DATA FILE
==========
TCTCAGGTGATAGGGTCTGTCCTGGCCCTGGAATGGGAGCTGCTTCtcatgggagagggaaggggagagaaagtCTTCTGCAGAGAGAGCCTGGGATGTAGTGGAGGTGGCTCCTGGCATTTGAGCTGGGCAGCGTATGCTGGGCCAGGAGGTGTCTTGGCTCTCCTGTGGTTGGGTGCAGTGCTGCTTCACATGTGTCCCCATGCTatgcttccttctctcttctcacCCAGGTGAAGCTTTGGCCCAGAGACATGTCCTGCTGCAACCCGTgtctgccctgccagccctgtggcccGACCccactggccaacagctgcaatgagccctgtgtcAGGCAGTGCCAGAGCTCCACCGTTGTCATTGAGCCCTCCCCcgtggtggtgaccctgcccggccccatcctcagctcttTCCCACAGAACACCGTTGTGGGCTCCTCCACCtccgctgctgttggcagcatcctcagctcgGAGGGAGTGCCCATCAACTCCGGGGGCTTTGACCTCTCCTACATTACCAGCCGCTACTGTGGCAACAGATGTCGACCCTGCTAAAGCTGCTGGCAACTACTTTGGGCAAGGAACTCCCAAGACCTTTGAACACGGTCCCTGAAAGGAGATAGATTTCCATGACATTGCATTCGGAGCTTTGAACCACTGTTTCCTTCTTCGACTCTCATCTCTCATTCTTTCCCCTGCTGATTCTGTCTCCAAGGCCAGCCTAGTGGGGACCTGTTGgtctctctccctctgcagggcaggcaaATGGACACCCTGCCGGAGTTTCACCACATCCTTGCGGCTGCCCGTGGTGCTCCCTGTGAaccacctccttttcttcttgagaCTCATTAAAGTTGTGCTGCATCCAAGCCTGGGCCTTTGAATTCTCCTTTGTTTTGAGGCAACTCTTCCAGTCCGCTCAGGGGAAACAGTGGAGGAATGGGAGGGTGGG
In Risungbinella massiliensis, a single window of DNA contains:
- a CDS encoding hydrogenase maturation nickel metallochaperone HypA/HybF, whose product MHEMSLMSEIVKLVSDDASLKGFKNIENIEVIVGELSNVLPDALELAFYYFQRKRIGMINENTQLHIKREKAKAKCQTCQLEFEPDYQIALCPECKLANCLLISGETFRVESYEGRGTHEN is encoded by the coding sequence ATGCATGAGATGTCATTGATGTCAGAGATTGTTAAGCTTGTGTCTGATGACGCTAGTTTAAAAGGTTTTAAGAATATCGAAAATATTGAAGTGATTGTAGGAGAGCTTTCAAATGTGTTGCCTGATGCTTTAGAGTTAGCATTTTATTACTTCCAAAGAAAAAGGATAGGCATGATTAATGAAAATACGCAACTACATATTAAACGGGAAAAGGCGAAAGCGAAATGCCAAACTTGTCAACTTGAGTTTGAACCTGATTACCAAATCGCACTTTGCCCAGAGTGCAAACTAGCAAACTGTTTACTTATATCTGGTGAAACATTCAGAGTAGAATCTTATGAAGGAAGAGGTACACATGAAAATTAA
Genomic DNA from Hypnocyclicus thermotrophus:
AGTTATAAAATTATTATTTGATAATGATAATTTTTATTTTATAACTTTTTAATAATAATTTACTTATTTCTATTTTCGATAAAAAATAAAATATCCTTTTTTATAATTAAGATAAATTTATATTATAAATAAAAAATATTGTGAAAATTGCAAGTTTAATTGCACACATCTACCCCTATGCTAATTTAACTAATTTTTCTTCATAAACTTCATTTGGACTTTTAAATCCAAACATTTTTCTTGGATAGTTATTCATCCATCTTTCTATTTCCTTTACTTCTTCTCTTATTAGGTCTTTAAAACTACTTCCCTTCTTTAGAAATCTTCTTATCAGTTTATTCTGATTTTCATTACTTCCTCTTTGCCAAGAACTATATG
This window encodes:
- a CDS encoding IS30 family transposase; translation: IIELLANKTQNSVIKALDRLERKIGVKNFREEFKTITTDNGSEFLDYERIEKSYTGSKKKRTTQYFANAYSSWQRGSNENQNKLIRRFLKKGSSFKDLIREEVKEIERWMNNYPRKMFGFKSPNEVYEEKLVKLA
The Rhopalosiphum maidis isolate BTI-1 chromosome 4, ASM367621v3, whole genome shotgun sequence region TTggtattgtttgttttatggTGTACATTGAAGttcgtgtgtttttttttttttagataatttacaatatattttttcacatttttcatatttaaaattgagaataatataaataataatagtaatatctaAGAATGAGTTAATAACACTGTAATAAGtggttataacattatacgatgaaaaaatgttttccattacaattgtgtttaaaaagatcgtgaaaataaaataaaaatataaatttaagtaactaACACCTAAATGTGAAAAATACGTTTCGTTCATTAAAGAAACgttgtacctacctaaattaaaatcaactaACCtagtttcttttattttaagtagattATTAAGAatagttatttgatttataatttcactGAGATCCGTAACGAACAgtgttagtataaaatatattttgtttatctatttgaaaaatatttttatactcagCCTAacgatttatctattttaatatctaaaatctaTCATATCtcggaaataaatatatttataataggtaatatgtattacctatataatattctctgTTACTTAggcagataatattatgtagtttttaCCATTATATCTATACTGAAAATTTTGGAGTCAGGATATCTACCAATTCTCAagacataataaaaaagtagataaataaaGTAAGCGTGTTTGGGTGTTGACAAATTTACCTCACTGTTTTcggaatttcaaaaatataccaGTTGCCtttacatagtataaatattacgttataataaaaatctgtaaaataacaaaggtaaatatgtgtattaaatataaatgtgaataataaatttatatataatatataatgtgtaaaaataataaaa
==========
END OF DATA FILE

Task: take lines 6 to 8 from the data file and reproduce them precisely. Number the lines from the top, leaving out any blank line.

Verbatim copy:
This window encodes:
- a CDS encoding IS30 family transposase; translation: IIELLANKTQNSVIKALDRLERKIGVKNFREEFKTITTDNGSEFLDYERIEKSYTGSKKKRTTQYFANAYSSWQRGSNENQNKLIRRFLKKGSSFKDLIREEVKEIERWMNNYPRKMFGFKSPNEVYEEKLVKLA
The Rhopalosiphum maidis isolate BTI-1 chromosome 4, ASM367621v3, whole genome shotgun sequence region TTggtattgtttgttttatggTGTACATTGAAGttcgtgtgtttttttttttttagataatttacaatatattttttcacatttttcatatttaaaattgagaataatataaataataatagtaatatctaAGAATGAGTTAATAACACTGTAATAAGtggttataacattatacgatgaaaaaatgttttccattacaattgtgtttaaaaagatcgtgaaaataaaataaaaatataaatttaagtaactaACACCTAAATGTGAAAAATACGTTTCGTTCATTAAAGAAACgttgtacctacctaaattaaaatcaactaACCtagtttcttttattttaagtagattATTAAGAatagttatttgatttataatttcactGAGATCCGTAACGAACAgtgttagtataaaatatattttgtttatctatttgaaaaatatttttatactcagCCTAacgatttatctattttaatatctaaaatctaTCATATCtcggaaataaatatatttataataggtaatatgtattacctatataatattctctgTTACTTAggcagataatattatgtagtttttaCCATTATATCTATACTGAAAATTTTGGAGTCAGGATATCTACCAATTCTCAagacataataaaaaagtagataaataaaGTAAGCGTGTTTGGGTGTTGACAAATTTACCTCACTGTTTTcggaatttcaaaaatataccaGTTGCCtttacatagtataaatattacgttataataaaaatctgtaaaataacaaaggtaaatatgtgtattaaatataaatgtgaataataaatttatatataatatataatgtgtaaaaataataaaa